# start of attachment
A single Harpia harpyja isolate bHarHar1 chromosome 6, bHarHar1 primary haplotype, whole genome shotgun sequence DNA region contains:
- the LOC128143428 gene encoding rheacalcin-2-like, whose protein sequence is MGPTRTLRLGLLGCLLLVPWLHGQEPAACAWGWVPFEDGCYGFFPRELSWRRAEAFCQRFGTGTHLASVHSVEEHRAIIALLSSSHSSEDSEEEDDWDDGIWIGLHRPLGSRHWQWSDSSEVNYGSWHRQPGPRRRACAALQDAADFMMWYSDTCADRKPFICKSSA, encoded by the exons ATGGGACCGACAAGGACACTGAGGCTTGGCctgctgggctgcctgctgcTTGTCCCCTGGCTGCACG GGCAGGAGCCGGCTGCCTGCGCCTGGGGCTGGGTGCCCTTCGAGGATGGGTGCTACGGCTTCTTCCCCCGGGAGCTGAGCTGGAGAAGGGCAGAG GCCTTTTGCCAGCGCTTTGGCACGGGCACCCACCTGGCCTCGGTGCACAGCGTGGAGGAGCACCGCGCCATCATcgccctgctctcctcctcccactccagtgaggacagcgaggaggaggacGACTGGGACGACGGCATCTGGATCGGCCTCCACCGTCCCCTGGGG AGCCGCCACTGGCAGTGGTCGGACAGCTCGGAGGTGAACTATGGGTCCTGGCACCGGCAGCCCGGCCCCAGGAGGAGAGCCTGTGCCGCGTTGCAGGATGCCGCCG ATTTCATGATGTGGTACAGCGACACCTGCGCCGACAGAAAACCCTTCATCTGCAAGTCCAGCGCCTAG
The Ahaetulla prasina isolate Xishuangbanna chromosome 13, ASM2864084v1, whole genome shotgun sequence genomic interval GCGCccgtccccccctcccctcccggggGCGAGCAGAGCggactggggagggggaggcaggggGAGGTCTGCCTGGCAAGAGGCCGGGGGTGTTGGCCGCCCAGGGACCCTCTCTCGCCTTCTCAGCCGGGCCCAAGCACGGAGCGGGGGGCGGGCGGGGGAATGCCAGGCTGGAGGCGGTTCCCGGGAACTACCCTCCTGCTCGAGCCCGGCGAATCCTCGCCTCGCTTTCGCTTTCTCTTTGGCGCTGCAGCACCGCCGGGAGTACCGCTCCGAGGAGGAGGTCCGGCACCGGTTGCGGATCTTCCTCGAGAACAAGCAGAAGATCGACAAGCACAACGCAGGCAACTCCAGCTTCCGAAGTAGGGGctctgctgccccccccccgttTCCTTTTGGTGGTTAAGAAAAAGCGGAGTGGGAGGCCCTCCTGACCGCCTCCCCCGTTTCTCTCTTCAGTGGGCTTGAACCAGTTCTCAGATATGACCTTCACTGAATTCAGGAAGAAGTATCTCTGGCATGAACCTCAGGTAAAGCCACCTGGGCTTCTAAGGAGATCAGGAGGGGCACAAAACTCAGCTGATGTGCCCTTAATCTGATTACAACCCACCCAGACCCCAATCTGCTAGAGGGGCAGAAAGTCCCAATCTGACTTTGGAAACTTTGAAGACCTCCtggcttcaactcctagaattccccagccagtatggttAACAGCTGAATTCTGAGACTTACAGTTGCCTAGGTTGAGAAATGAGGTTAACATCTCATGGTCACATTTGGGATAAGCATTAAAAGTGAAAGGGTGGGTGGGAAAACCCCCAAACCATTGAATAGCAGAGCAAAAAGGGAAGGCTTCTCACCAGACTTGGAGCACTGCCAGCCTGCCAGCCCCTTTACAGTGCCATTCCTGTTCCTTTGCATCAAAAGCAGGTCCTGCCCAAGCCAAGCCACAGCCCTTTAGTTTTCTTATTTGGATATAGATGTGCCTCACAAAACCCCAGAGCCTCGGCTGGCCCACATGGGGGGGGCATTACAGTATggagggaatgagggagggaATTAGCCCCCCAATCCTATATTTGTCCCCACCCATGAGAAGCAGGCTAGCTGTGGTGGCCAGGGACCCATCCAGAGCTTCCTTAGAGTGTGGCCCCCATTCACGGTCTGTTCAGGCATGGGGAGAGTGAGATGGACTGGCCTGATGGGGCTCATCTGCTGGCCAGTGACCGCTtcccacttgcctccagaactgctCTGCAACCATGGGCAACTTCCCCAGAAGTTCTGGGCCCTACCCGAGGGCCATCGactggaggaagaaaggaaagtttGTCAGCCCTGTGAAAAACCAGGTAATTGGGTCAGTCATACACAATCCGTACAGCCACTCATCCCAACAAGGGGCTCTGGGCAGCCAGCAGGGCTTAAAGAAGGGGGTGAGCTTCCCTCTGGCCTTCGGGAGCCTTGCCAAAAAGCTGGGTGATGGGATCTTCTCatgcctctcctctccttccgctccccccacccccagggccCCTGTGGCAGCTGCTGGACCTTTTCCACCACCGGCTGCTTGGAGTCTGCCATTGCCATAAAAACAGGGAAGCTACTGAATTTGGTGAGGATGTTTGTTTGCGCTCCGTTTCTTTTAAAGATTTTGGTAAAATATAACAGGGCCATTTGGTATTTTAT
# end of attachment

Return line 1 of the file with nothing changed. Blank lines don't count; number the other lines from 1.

A single Harpia harpyja isolate bHarHar1 chromosome 6, bHarHar1 primary haplotype, whole genome shotgun sequence DNA region contains: